Llandinam is mainly known as the birthplace of David Davies, the industrialist responsible for many of the collieries in the Rhondda Valley and the subsequent development of Barry as a seaport.
But it is also home to a church with an interesting past and dedication, though it is easy to miss, built high on a promontory overlooking the village and the busy A470 road below.
Claimed to have been founded in 520AD, the church served a monastery until the 13th century and was the mother church of Llanidloes and Llanwnnog. However, only the robust 13th century tower, its stair turret and a portion of the north wall survive from the mediaeval period, the rest being a thorough 19th century rebuild in 1864-5 by G.E Street.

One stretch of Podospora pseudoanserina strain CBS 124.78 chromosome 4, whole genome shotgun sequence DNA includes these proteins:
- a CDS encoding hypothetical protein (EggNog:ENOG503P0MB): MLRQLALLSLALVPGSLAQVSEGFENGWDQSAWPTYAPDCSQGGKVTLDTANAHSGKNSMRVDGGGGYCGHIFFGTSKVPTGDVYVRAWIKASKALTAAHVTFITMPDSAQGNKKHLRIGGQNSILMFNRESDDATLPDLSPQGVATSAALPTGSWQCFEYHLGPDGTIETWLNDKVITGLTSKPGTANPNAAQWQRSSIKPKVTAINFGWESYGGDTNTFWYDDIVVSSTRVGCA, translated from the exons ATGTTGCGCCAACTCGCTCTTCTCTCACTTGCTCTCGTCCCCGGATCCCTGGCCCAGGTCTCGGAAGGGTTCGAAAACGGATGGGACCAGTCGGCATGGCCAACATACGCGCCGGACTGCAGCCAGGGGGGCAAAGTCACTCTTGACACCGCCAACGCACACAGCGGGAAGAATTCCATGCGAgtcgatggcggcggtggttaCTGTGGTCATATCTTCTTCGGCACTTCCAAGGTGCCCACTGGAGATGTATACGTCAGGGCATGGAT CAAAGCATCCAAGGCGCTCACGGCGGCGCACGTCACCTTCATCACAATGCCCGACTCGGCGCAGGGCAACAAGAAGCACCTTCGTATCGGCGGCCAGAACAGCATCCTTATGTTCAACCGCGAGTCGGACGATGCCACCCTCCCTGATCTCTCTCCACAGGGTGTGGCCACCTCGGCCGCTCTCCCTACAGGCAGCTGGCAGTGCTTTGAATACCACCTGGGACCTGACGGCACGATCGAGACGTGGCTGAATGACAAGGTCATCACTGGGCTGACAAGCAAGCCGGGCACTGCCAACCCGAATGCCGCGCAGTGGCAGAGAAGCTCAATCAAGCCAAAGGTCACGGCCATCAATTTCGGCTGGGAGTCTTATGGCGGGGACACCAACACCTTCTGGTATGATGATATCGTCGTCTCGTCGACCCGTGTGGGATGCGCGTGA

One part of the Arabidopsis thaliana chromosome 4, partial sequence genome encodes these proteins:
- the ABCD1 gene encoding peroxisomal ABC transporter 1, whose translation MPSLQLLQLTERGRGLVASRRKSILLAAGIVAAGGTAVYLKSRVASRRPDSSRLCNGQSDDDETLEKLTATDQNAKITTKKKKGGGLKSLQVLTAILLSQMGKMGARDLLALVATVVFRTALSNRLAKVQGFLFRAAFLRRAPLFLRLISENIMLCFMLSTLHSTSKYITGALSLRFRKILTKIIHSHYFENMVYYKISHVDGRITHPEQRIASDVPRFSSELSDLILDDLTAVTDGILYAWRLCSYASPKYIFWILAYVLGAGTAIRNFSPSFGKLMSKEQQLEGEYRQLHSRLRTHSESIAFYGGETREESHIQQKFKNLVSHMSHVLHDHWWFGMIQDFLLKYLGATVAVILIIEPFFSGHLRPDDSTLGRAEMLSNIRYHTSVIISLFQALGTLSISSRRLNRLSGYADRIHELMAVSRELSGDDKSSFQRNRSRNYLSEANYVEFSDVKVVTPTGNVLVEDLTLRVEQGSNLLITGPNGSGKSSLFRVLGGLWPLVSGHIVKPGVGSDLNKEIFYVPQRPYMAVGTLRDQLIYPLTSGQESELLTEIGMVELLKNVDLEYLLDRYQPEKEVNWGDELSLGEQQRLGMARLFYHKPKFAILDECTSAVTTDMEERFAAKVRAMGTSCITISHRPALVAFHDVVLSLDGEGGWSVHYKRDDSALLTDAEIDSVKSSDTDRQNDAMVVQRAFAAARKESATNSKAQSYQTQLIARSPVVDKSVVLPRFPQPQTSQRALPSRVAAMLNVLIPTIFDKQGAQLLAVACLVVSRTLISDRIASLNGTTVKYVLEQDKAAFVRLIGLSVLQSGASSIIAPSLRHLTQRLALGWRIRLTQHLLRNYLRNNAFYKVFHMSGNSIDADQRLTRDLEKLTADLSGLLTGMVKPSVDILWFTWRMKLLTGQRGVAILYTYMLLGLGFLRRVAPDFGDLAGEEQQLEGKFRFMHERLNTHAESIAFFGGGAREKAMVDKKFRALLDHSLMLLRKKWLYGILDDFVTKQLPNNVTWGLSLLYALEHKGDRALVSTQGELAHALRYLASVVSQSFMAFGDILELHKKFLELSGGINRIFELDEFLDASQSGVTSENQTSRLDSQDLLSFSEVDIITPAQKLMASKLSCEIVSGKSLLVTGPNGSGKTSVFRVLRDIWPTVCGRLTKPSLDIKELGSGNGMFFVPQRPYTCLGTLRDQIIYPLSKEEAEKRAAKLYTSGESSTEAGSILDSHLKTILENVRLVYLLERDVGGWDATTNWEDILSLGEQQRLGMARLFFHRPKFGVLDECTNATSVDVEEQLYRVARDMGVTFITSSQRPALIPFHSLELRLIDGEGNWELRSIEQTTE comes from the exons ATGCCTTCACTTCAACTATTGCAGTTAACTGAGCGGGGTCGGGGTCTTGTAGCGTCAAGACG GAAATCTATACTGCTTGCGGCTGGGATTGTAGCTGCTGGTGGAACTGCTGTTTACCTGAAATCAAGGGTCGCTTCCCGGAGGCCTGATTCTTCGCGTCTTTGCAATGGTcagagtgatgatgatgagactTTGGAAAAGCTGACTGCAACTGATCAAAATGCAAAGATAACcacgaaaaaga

The tower itself has a quaint, small window on the stair turret (which effectively forms a buttress on the north-west corner). Other mediaeval fragments include tomb recesses and a piscina in the chancel, and the inner arch from the porch into the tower, and the 14th century tower arch itself. The main body of the church has a large south aisle and a darkly atmospheric chancel (thanks to some heavy Victorian stained glass).
St Llonio, Llandinam SY17 5BY